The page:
The opinion of the court was delivered by: DAVIS
The relator was convicted of burglary by the Court of Quarter Sessions of the Peace of Philadelphia County and was sentenced to two to seven years in prison. Having exhausted his State remedies, he now petitions this Court for a Writ of Habeas Corpus, on the ground that the evidence introduced against him at trial was the product of an illegal search and seizure in violation of the Fourth and Fourteenth Amendments of the Constitution.
During the latter part of 1959, there had been a large number of burglaries in the Northeast section of Philadelphia and in neighboring Abington Township. On December 4, 1959 at 8:20 P.M. two police officers on a patrol in the Northeast stopped an automobile with New Jersey license plates for "a routine check." Upon seeing the occupants, the officers recognized them as Robert Poulson and the two Blaney brothers, all recognized by the officers as reputed "professional burglars." As soon as they had checked Poulson's registration cards, they ordered each one of the men out of the automobile and put them up against a nearby fence. One of the officers searched the vehicle although he did not have a search warrant, and found, among other items, fifteen silver dollars. The three men were then taken into custody.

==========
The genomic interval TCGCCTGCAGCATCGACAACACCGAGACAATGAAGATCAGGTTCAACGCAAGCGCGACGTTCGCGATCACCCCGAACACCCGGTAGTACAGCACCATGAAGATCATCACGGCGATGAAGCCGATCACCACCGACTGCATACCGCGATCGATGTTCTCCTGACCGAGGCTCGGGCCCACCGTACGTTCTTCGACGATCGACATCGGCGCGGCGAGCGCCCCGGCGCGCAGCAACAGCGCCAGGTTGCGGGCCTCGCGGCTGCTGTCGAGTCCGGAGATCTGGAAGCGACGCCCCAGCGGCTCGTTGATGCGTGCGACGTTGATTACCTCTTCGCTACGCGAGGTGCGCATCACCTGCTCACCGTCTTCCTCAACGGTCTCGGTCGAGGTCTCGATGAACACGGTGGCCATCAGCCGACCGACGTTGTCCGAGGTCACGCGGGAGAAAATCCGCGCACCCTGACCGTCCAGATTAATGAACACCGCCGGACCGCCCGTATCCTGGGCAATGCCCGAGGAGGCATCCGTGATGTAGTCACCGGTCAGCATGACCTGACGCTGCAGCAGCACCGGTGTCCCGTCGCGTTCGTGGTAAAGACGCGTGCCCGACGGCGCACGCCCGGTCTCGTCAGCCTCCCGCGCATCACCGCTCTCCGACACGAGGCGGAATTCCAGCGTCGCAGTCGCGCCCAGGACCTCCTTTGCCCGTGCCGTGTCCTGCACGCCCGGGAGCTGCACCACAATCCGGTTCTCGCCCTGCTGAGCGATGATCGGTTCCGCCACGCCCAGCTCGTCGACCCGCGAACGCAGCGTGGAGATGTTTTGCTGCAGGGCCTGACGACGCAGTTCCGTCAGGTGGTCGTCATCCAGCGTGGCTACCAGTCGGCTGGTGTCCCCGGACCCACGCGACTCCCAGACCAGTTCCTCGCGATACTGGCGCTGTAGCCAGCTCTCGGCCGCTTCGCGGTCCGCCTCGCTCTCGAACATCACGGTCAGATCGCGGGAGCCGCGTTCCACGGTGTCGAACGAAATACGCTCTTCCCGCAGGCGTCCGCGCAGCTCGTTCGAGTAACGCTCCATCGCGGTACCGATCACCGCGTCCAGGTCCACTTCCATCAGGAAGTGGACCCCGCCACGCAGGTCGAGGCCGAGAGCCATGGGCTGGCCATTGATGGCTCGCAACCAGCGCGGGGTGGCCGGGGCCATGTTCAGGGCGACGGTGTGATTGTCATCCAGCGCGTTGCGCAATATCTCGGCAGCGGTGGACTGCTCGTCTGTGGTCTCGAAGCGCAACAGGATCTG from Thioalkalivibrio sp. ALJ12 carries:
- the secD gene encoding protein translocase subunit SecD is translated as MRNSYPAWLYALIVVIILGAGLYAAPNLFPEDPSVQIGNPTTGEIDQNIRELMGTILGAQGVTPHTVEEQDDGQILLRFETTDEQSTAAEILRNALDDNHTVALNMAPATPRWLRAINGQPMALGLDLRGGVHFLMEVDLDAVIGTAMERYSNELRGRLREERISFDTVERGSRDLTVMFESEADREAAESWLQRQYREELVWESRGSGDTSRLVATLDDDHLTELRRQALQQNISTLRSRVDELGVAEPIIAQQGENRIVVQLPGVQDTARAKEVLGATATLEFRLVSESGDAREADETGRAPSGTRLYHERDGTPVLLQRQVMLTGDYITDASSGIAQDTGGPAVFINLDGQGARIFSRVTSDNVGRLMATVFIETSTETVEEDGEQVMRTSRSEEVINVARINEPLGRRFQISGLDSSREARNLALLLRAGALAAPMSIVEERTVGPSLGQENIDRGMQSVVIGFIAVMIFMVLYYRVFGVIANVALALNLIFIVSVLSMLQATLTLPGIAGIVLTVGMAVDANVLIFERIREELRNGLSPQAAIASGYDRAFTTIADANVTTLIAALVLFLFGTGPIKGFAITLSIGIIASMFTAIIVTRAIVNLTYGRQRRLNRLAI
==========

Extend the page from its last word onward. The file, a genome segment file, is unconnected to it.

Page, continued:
At the time relator was stopped, the police had not received any report of a burglary that evening and had not suspected the relator in connection with the crime of which he was subsequently convicted. Moreover it was not until 10:00 P.M. or an hour and a half later, that the burglary was reported, and it was learned that the silver dollars found in the search had come from that source.
The question presented therefore is whether the police had probable cause to stop and search the vehicle which the relator was driving when the basis for the police action was the reputation of the occupants as burglars and the vehicle's presence in a neighborhood which was presently experiencing a high incidence of burglaries.